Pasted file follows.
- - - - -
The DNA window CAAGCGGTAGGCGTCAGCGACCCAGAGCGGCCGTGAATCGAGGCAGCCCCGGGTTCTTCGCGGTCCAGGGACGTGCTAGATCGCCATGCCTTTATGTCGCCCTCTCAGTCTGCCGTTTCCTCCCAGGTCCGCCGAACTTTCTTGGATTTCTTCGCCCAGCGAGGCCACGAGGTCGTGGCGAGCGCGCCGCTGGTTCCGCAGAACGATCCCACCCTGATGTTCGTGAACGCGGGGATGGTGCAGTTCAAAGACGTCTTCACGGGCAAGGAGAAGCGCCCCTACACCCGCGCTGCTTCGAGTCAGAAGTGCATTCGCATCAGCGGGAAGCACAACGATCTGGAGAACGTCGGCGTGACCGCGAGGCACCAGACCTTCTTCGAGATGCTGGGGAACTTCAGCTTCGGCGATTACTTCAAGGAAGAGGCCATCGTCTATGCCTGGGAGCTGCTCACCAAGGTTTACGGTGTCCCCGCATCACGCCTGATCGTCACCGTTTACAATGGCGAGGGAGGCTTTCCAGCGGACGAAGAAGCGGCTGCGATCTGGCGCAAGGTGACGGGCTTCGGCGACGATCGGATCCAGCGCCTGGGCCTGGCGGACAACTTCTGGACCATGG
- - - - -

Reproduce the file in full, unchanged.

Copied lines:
The DNA window CAAGCGGTAGGCGTCAGCGACCCAGAGCGGCCGTGAATCGAGGCAGCCCCGGGTTCTTCGCGGTCCAGGGACGTGCTAGATCGCCATGCCTTTATGTCGCCCTCTCAGTCTGCCGTTTCCTCCCAGGTCCGCCGAACTTTCTTGGATTTCTTCGCCCAGCGAGGCCACGAGGTCGTGGCGAGCGCGCCGCTGGTTCCGCAGAACGATCCCACCCTGATGTTCGTGAACGCGGGGATGGTGCAGTTCAAAGACGTCTTCACGGGCAAGGAGAAGCGCCCCTACACCCGCGCTGCTTCGAGTCAGAAGTGCATTCGCATCAGCGGGAAGCACAACGATCTGGAGAACGTCGGCGTGACCGCGAGGCACCAGACCTTCTTCGAGATGCTGGGGAACTTCAGCTTCGGCGATTACTTCAAGGAAGAGGCCATCGTCTATGCCTGGGAGCTGCTCACCAAGGTTTACGGTGTCCCCGCATCACGCCTGATCGTCACCGTTTACAATGGCGAGGGAGGCTTTCCAGCGGACGAAGAAGCGGCTGCGATCTGGCGCAAGGTGACGGGCTTCGGCGACGATCGGATCCAGCGCCTGGGCCTGGCGGACAACTTCTGGACCATGG